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YouthFest Introduces Teens to the Boogaloo

July 8, 2008

By JOHNSTON, Kirsty

THE paint fumes wafting around the dance studio yesterday only added to the creative vibe on the fifth day of YouthFest.

While a group of budding graffiti artists brightened up the wall outside, another group of teens learnt new moves from former Taranaki dance artist Future.

The international performer taught the group a “very technical” funkstyles dance from the 1970s called Boogaloo.

“It’s really fulfilling to preserve a dance that I do by passing it on,” he said.

“It’s good to come home and help out — I know how hard it is to break into the arts industry as a youth and I want to help them to pursue their dreams.”

Future was relieved because the group was pretty good already, he said.

“Anyone can do it though — I was terrible when I started out!”

The step-by-step approach Future took when teaching the dance was really helpful, workshop participant Alyssa Roberts (17) said.

“He slows it down so we get it faster and can remember it easier. He’s a really good teacher — he’s got his own style.”

The group outside learning graffiti art from Wellington’s Juse1 and Kerb1 were a mix of first-timers and the more experienced.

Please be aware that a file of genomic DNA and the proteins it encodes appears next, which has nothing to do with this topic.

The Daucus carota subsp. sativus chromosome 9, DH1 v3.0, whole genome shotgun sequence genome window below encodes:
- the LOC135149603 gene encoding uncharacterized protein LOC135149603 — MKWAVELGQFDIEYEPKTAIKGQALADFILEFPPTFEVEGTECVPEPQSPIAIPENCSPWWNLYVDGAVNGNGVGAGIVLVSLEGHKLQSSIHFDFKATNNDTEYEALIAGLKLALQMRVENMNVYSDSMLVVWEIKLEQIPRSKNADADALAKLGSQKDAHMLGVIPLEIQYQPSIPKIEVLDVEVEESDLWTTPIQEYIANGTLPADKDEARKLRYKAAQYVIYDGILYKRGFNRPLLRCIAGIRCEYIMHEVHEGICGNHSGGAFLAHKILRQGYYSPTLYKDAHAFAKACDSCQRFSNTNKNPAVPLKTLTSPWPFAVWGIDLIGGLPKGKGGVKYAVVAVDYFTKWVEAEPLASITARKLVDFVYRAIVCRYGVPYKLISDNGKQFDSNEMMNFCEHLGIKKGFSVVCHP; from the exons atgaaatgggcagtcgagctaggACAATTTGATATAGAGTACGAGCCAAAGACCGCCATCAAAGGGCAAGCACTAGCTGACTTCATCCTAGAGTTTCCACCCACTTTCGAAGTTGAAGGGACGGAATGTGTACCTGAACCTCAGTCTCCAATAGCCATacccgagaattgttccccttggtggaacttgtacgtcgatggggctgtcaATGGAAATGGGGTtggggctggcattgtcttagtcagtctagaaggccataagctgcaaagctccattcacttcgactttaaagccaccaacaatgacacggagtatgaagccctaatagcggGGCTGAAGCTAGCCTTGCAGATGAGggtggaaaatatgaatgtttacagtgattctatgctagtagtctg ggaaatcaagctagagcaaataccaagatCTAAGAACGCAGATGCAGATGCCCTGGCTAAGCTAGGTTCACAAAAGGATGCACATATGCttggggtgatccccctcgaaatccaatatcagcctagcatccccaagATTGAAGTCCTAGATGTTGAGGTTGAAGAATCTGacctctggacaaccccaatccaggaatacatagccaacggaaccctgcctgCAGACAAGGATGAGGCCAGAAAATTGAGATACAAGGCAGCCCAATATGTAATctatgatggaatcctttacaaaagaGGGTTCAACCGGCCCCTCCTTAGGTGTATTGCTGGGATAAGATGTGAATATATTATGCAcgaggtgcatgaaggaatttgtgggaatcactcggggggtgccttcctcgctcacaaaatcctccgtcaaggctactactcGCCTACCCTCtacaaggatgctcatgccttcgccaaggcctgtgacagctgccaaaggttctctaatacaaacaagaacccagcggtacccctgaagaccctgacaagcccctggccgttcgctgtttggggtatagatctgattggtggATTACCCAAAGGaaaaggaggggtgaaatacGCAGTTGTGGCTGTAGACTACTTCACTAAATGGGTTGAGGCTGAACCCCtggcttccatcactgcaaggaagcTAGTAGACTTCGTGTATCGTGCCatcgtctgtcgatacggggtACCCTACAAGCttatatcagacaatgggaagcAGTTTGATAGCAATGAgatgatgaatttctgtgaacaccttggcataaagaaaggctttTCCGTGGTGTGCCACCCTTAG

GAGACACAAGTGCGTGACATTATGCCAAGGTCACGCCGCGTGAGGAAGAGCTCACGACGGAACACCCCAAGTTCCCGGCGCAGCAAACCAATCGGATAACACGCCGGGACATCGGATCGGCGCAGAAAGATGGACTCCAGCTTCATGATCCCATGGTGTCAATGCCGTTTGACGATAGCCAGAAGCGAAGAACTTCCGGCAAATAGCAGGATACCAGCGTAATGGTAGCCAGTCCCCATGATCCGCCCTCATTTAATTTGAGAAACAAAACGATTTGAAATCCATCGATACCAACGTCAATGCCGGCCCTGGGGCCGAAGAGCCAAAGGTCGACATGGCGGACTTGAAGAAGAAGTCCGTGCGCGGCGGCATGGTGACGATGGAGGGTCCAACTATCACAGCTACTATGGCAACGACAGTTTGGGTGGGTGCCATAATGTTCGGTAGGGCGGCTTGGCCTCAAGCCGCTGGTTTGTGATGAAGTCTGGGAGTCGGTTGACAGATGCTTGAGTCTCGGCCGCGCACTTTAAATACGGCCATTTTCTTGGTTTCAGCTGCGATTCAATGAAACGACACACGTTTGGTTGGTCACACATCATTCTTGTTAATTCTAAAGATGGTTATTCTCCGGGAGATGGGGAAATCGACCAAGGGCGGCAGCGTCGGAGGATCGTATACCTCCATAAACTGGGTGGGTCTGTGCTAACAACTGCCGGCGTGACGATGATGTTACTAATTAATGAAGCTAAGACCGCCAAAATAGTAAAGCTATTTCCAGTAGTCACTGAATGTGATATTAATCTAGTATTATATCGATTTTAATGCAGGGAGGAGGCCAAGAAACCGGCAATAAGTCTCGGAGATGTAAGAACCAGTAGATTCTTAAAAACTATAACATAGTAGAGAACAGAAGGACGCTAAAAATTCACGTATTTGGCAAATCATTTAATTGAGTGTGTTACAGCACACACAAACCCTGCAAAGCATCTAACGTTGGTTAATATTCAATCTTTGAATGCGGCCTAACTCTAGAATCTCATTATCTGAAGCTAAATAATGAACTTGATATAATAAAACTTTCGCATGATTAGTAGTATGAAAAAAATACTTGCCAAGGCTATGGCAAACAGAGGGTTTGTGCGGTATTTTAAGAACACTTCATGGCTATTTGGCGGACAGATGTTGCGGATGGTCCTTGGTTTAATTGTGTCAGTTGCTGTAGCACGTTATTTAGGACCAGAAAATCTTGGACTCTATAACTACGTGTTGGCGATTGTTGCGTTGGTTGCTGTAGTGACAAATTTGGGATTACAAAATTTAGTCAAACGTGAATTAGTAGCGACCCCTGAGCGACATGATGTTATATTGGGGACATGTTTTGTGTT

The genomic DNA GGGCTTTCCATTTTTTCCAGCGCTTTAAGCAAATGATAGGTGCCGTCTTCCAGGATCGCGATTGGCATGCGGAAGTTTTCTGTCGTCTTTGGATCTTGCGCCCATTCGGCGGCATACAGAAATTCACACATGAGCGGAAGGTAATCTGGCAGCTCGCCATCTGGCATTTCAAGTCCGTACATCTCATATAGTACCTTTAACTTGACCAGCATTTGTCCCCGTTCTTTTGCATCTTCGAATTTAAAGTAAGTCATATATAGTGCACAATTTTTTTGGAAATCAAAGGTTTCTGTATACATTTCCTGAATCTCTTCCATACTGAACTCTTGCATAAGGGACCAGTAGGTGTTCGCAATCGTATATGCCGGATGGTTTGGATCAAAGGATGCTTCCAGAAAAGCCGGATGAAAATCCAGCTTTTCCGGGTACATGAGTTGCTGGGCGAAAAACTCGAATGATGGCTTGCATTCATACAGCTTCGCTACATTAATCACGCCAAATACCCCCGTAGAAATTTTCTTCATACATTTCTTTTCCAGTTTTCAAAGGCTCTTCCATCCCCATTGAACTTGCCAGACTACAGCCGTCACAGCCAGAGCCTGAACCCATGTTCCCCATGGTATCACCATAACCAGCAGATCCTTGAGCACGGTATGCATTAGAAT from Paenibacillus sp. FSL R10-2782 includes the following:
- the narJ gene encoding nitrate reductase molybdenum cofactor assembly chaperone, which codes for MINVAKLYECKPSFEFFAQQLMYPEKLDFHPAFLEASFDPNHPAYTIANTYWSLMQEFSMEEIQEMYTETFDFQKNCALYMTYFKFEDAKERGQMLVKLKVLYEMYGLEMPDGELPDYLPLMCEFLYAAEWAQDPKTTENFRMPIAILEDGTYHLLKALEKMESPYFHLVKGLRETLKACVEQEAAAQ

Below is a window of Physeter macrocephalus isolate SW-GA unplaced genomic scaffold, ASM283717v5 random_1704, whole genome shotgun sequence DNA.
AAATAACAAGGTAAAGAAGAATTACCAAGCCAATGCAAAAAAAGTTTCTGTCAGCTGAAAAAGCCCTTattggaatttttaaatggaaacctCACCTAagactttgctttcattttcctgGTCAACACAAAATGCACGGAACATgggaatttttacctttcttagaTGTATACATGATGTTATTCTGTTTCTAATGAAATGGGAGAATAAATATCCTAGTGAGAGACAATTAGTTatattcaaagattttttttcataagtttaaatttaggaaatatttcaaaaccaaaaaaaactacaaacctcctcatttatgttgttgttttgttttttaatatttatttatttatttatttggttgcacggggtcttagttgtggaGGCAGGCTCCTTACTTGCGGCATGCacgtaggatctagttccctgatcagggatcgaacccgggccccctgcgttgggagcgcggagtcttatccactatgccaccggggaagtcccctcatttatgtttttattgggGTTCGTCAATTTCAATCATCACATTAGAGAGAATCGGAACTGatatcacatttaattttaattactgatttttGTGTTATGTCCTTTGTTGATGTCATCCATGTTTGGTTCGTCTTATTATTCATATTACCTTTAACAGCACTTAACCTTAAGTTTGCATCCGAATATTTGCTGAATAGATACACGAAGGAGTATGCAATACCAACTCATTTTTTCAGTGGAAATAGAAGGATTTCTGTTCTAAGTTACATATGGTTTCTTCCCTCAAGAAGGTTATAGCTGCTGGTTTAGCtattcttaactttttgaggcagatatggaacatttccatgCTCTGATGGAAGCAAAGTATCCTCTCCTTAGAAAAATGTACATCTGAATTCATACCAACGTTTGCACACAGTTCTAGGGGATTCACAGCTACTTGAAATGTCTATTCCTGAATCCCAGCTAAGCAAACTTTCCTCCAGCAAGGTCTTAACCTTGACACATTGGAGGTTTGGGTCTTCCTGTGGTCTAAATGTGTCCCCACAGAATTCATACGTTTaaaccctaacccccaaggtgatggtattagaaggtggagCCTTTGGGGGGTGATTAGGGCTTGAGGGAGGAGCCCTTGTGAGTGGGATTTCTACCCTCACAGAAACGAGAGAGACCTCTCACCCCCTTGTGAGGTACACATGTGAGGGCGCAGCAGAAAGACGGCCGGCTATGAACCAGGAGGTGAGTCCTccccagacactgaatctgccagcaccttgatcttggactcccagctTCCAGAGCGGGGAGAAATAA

They learnt basic can skills, like how to hold the can straight and upright, and about distance, speed and flow.

Passing on your knowledge and skills is a big part of hip-hop culture, Juse1 said. “We’re here to set an example and show them where they can take their art. It happens all the time — you find someone young and teach them what you know.”

YouthFest continues today with music video filming at Govett- Brewster 9am, graffiti art at Waitara High School 12pm, heat 2 of guitar hero competition at Centre City 12pm, T-shirt design at Witt reception Bell St 12pm and singing and songwriting with Victoria Girling-Butcher at Govett-Brewster 2pm.

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(c) 2008 Daily News; New Plymouth, New Zealand. Provided by ProQuest Information and Learning. All rights Reserved.




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